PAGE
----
The relentless litany by wind farm proponents that “there is no credible peer review evidence” of adverse health effects (AHE) misses the point entirely.
While such a conclusion is not supported by formal reviews of the evidence in Ontario, the real point is that there is a relative lack of research concerning AHE in spite of the industrial wind turbines (IWT) being deployed for over 20 years.
The response should not be denial of AHE but rather a call for research to investigate the world-wide reports of AHE.
In the absence of further research, the denial of genuine suffering experienced by people living in the environs of IWT is irresponsible.
Why don’t the members of the Royal Colleges in Australia ask themselves if any of their member physicians have ever evaluated a victim, done sleep studies, serum cortisol levels or brain MRI’s.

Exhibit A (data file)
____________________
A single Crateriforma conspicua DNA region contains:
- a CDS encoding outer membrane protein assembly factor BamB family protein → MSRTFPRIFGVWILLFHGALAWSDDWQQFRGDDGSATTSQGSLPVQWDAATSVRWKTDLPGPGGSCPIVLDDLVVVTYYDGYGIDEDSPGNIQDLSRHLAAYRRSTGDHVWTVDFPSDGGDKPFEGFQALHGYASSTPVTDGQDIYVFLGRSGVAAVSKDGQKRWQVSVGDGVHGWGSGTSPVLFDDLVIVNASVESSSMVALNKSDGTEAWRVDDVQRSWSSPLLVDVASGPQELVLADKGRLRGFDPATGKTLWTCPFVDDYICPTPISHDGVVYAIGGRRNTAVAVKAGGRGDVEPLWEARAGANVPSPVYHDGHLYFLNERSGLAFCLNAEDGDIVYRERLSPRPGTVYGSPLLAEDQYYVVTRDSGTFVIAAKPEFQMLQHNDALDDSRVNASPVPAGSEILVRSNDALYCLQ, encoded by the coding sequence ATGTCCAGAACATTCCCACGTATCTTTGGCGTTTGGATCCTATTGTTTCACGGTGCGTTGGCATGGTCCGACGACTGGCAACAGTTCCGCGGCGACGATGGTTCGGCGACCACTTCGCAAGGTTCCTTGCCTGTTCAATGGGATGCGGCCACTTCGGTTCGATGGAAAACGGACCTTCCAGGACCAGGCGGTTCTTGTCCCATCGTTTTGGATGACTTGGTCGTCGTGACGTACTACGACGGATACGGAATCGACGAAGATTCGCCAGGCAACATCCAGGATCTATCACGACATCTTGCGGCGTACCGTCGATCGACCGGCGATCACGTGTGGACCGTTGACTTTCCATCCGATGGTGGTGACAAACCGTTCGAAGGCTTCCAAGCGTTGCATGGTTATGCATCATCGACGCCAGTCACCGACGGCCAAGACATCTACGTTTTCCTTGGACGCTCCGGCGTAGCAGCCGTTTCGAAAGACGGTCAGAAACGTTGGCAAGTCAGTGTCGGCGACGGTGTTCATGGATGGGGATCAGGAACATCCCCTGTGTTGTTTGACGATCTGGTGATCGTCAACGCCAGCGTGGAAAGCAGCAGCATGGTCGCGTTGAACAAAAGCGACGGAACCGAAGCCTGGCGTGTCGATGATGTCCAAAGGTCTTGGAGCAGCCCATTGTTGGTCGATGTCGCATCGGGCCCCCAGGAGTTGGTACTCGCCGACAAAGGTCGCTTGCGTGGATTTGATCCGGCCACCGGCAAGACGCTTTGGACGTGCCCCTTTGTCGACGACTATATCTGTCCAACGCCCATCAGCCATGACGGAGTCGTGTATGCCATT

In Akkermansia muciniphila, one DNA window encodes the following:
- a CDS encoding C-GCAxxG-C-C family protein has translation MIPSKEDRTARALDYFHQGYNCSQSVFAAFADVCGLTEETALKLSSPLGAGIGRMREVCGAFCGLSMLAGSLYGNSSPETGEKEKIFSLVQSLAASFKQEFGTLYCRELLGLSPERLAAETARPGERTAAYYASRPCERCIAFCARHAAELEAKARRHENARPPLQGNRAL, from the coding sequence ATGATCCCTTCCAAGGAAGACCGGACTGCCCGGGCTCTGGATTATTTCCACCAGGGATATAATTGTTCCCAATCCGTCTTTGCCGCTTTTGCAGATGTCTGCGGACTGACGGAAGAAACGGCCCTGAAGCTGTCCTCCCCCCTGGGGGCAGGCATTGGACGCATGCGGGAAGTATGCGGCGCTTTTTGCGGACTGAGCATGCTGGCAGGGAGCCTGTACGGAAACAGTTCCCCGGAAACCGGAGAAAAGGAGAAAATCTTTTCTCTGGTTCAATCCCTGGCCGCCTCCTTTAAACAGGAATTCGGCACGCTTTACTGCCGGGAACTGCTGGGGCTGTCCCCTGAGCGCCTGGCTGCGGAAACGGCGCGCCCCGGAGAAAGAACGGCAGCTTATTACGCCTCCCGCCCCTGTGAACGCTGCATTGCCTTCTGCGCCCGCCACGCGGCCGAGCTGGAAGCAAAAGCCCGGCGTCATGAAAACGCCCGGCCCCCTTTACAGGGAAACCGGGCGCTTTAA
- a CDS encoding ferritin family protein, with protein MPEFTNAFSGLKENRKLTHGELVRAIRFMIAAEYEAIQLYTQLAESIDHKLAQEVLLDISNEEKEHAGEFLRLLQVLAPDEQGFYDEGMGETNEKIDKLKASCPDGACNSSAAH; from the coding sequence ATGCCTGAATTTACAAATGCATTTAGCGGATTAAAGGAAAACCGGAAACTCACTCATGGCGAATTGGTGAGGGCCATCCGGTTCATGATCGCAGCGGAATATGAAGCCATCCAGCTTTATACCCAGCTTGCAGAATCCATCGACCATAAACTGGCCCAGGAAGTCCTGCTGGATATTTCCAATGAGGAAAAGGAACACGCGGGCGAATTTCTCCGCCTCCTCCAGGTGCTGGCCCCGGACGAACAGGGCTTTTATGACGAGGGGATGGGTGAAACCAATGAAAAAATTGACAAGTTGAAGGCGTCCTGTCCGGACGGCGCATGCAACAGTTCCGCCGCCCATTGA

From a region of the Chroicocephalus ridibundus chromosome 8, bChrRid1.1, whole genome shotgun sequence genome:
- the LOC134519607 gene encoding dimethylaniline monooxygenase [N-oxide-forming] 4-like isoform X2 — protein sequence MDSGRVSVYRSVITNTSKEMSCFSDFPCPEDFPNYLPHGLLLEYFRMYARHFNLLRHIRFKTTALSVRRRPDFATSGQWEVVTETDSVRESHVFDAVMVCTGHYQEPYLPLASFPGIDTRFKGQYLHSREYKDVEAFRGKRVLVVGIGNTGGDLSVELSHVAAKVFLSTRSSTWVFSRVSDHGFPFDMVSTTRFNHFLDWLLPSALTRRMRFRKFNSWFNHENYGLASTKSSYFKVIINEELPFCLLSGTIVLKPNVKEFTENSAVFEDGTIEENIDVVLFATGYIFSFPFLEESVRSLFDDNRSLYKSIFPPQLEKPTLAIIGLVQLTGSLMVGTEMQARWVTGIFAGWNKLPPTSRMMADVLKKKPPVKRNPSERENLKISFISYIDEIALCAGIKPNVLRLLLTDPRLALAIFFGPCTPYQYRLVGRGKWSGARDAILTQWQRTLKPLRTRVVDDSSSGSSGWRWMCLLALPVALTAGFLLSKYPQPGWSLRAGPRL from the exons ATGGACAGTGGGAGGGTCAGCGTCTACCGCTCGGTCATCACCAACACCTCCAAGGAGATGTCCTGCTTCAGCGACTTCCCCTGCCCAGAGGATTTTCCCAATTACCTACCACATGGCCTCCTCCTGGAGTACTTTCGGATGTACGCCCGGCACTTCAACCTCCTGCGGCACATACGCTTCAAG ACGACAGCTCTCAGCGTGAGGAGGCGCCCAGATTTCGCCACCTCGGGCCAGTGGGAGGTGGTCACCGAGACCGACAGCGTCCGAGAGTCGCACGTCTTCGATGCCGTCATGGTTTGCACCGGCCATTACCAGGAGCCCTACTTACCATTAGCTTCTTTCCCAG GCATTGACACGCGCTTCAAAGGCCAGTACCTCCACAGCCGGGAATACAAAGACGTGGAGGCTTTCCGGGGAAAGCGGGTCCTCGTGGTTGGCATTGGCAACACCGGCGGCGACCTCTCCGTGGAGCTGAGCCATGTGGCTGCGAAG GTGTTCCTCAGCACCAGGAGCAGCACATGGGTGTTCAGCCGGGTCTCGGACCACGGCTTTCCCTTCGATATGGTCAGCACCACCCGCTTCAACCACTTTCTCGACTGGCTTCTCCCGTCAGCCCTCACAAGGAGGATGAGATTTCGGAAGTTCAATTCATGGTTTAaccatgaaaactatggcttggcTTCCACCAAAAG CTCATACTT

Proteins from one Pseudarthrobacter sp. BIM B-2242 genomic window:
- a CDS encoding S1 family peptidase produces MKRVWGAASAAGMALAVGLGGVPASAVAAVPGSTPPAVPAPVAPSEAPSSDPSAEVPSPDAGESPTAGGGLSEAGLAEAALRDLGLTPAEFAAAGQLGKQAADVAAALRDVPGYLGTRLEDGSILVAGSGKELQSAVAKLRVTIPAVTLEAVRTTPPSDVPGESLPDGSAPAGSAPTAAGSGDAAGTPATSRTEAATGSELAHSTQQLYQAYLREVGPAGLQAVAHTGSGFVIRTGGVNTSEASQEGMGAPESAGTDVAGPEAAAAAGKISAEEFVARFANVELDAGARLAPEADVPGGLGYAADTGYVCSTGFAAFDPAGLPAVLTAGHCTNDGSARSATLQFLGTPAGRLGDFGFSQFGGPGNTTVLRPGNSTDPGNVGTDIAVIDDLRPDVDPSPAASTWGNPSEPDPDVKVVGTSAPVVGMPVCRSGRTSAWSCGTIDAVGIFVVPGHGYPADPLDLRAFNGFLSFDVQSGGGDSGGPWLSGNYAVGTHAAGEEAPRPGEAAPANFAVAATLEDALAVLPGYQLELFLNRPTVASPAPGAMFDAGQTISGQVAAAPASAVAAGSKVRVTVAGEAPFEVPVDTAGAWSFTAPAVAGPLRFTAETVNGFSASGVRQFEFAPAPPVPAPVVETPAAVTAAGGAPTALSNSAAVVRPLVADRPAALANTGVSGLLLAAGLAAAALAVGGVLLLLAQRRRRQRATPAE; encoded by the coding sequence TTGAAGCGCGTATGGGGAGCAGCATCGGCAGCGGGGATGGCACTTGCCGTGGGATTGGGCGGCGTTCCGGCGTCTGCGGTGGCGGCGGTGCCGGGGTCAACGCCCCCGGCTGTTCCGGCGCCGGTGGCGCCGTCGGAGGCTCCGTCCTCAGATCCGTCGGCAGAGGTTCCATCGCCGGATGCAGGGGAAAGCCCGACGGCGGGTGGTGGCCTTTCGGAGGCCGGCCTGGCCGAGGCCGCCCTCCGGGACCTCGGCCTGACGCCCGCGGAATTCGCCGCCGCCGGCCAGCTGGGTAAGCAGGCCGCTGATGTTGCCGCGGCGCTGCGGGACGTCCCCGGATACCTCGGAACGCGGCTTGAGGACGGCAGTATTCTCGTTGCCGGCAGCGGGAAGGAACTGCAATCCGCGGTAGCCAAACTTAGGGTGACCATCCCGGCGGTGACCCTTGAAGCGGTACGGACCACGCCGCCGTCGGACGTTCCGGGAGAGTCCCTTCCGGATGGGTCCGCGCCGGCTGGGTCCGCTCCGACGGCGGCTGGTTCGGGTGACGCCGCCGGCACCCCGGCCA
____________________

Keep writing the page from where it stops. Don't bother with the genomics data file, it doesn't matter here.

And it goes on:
Better still the results of the foregoing tests should be repeated after victims have been in the environs of IWT and then contrasted with the findings after they have been away from wind turbines for two weeks.
In Ontario, Canada, significant changes have been found.
Furthermore, the Royal College of Physicians should seek evidence of
* IWT safety as determined by clinical or epidemiological studies
* Net reduction of greenhouse gases in any jurisdictions with resultant health benefits.
No “credible peer review studies” will be found that exonerates IWT unless something has been published in the last 24 hours.
The behaviour of proponents supporting interventions such as wind farms in the absence of evidence does more harm in the fight to reduce greenhouse gases than any climate change denial.
Professor Emeritus R Y McMurtry, Ontario, Canada
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